Gel filtration-fluorescence assay
Cell lysate or purified protein (0.5 mL) was loaded onto a Superdex200-10/300GL gel filtration column (Amersham Biosciences) at 0.5 mL/min in 20 mM Tris (pH 7.5), 500 mL NaCl. 0.25 mL fractions were collected, and 0.2 mL of each fraction was transferred to 96-well clear bottom, black-sided plates (Nunc). Fluorescence was monitored on a Molecular Devices Spectramax M5 plate reader using an excitation wavelength of 488 nm, an emission wavelength of 510 nm, and a cutoff filter of 515 nm.
Cell lysate (22.5 μL) prepared as described above was mixed with 7.5 μL 4X RunBlue Native Sample Buffer (Expedeon) and loaded onto a 20% RunBlue 12-well Native gel (Expedeon). The amounts of lysate samples run in the control gel were adjusted such that each sample had an equal fluorescence for comparison purposes. Gels were run in 40 mM Tricine, 60 mM Tris buffer for 20 h at 4°C and visualized on a Bio-Rad Molecular Imager FX Pro-Plus using an excitation wavelength of 488 nm and an emission wavelength of 510 nm. Possibly polymeric SAMs were defined as those that displayed a diffuse and retarded migration compared to the monomeric DGK control. Borderline oligomers were defined as those that had either a sharply defined band at a position in the gel that was significantly higher than the monomeric control or a sharp band with a slight diffuse trail. Monomeric/weak polymer SAMs were defined as those with a sharp band roughly consistent with the monomer control (some variation is to be expected as not all constructs are the same molecular weight.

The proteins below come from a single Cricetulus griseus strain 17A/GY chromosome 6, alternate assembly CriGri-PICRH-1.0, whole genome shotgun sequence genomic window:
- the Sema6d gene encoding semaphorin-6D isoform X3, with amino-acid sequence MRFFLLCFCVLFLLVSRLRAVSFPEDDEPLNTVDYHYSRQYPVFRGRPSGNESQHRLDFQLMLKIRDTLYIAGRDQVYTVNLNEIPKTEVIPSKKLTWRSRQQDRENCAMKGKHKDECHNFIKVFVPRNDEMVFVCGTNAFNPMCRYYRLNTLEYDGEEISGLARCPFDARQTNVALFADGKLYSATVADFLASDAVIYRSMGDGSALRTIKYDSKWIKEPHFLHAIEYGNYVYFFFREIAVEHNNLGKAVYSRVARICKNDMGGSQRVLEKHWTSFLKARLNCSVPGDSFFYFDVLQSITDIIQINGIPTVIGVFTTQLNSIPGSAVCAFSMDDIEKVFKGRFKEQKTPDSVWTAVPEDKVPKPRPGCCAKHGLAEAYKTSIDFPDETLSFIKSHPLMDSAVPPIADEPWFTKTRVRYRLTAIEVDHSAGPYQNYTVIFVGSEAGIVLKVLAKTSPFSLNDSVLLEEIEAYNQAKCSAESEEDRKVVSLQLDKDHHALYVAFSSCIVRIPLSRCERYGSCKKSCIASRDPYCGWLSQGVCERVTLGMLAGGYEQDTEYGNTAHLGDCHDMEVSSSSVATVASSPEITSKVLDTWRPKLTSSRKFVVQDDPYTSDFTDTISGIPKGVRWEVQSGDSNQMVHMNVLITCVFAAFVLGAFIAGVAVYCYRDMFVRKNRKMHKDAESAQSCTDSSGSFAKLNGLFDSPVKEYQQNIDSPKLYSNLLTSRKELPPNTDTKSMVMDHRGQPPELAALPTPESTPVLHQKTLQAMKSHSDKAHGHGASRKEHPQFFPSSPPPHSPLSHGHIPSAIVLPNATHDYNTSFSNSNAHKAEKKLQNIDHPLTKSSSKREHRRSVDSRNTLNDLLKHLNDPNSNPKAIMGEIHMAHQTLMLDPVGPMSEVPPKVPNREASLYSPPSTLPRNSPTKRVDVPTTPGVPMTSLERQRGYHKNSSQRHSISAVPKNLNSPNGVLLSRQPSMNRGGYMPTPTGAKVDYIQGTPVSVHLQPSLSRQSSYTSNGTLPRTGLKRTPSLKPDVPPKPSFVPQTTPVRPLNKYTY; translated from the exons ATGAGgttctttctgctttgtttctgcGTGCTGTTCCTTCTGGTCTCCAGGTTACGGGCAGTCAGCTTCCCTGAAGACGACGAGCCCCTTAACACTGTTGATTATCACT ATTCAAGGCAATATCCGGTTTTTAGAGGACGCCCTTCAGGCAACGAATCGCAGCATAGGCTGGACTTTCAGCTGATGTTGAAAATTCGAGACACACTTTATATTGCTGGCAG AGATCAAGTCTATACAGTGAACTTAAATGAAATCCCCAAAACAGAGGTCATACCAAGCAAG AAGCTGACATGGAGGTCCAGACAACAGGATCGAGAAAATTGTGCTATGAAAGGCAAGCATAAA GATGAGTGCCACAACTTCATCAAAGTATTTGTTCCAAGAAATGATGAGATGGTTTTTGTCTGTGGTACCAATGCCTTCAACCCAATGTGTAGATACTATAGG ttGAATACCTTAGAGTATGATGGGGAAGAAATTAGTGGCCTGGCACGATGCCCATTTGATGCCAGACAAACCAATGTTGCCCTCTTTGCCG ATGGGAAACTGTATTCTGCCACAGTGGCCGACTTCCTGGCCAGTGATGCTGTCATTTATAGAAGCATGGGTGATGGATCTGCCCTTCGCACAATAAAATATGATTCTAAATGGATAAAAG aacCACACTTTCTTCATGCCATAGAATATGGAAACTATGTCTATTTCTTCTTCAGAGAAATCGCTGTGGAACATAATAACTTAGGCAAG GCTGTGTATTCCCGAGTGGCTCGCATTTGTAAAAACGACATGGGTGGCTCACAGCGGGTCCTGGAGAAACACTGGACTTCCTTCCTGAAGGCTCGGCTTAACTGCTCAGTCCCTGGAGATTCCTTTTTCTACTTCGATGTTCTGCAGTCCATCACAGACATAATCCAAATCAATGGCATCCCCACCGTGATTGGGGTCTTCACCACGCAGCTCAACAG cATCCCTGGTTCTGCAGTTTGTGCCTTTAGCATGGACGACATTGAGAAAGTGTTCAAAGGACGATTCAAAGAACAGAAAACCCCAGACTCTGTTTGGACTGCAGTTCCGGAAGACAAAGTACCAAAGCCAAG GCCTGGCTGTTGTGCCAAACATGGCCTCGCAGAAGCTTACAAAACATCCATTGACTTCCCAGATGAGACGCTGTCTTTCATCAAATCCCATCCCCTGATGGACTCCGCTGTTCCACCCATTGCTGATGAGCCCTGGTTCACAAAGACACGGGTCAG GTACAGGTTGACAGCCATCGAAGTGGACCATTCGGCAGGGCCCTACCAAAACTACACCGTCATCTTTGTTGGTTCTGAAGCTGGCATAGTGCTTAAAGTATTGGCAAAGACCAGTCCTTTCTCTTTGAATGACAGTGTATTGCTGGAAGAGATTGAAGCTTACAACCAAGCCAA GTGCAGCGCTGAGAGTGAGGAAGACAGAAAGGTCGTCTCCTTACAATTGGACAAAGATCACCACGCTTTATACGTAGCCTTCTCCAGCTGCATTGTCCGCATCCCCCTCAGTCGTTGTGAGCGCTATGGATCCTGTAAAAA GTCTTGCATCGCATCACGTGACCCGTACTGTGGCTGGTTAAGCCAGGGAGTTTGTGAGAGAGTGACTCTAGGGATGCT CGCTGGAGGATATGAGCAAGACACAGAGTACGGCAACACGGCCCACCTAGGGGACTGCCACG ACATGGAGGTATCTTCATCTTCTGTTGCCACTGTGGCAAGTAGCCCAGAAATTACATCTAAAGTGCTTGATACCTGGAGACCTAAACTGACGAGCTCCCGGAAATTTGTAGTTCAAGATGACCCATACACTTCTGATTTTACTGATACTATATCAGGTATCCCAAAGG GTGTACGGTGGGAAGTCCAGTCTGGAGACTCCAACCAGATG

Cultures (4 L) of ARI814 cells expressing each construct were grown and lysed in 35 mL of lysis buffer as described above, except that 10 mM imidazole was included in the lysis buffer. Cell lysate was incubated with 2 mL of Ni-NTA Superflow resin (Qiagen) for 1 h at 4°C and washed with 100 mL of 20 mM Tris (pH 7.5), 1M NaCl, 1 mM TCEP, and 10 mM imidazole followed by 150 mL of 20 mM Tris (pH 7.5), 1M NaCl, 1 mM TCEP, and 20 mM imidazole. Protein was eluted with 15 mL of 20 mM Tris (pH 7.5), 1M NaCl, 1 mM TCEP, 200 mM imidazole and then dialyzed by two successive transfers into 2 L of 20 mM Tris (pH 7.5), 300 mM NaCl, 1 mM TCEP. Full-length negGFP-hSAM protein samples contaminated with free, proteolyzed negGFP were subjected to a second, gel-filtration purification step. Protein samples were concentrated to 500 μL using an Amicon Ultra(-10) centrifugal filter concentrator unit (Millipore) and were loaded onto a Superdex200-10/300GL gel filtration column (Amersham Biosciences) at 0.5 mL/min in 20 mM Tris pH 7.5/300 mM NaCl/1 mM TCEP. 0.25 mL fractions were collected and assayed for GFP fluorescence as described above. Samples containing GFP fluorescence at an elution volume consistent with the molecular weight for a full-length monomer or higher were pooled. The final pure protein samples were concentrated as described until protein began to fall out of solution or a final volume of 200 μL was achieved.
Carbon-coated parlodion support films mounted on copper grids were made hydrophilic immediately before use. Approximately 3 μL of each protein sample was applied to separate grids and allowed to adhere for several minutes. Grids were rinsed with distilled water and negatively stained with 1% uranyl acetate. Samples were examined in a Hitachi H-7000 electron microscope at an accelerating voltage of 75 kV.
The authors thank Heedeok Hong, Robert Jefferson, Tyler Korman, and Ryan Stafford for helpful comments on the manuscript.